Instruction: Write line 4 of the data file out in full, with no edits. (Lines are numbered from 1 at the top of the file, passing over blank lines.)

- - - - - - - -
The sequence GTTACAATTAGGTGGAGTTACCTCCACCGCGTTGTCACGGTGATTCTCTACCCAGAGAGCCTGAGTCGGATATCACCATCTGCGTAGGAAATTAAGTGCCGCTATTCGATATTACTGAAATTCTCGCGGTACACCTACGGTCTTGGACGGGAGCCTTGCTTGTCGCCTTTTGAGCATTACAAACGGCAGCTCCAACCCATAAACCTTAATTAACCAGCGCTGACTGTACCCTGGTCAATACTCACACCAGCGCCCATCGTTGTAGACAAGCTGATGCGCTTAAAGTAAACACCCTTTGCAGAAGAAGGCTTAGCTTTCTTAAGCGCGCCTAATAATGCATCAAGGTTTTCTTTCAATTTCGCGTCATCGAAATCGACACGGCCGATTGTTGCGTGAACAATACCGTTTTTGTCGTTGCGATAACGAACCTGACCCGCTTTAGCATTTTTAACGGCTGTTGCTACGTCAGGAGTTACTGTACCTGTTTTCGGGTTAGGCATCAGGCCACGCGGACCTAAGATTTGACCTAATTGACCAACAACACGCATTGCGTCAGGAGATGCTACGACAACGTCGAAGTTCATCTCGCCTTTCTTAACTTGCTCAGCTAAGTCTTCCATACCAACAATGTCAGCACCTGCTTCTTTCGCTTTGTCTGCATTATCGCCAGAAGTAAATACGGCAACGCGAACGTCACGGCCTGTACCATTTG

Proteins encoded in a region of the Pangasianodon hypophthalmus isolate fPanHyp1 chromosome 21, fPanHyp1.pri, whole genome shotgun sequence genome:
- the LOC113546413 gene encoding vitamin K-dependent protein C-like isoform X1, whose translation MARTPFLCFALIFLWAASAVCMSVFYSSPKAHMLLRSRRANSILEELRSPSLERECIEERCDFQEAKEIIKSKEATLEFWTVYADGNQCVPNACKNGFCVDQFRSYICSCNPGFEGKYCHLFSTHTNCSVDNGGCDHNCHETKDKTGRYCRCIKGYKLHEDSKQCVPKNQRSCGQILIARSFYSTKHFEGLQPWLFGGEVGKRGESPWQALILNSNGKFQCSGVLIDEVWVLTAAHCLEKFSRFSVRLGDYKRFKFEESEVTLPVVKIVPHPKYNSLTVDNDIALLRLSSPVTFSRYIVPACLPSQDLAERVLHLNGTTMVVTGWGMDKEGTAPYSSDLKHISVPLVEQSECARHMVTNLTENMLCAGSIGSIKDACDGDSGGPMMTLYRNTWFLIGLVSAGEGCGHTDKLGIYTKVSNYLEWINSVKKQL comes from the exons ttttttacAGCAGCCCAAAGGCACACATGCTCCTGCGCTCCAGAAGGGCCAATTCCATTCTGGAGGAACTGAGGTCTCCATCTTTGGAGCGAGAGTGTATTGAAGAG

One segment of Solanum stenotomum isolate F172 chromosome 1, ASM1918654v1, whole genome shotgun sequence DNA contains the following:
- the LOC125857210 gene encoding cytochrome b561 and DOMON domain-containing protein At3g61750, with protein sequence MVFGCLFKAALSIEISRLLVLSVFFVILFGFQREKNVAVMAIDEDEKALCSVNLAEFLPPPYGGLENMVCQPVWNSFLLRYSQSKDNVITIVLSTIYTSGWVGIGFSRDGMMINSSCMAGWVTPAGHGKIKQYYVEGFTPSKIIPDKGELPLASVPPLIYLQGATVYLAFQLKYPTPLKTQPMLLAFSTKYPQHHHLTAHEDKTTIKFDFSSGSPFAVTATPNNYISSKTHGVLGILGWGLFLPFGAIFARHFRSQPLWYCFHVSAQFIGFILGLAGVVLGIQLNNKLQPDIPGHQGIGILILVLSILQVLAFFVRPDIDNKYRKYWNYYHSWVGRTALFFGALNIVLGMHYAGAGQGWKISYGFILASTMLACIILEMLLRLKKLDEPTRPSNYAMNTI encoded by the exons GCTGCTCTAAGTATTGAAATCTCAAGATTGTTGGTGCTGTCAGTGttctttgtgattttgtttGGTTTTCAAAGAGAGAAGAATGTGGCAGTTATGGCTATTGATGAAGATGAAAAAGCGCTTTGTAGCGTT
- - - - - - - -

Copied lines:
One segment of Solanum stenotomum isolate F172 chromosome 1, ASM1918654v1, whole genome shotgun sequence DNA contains the following: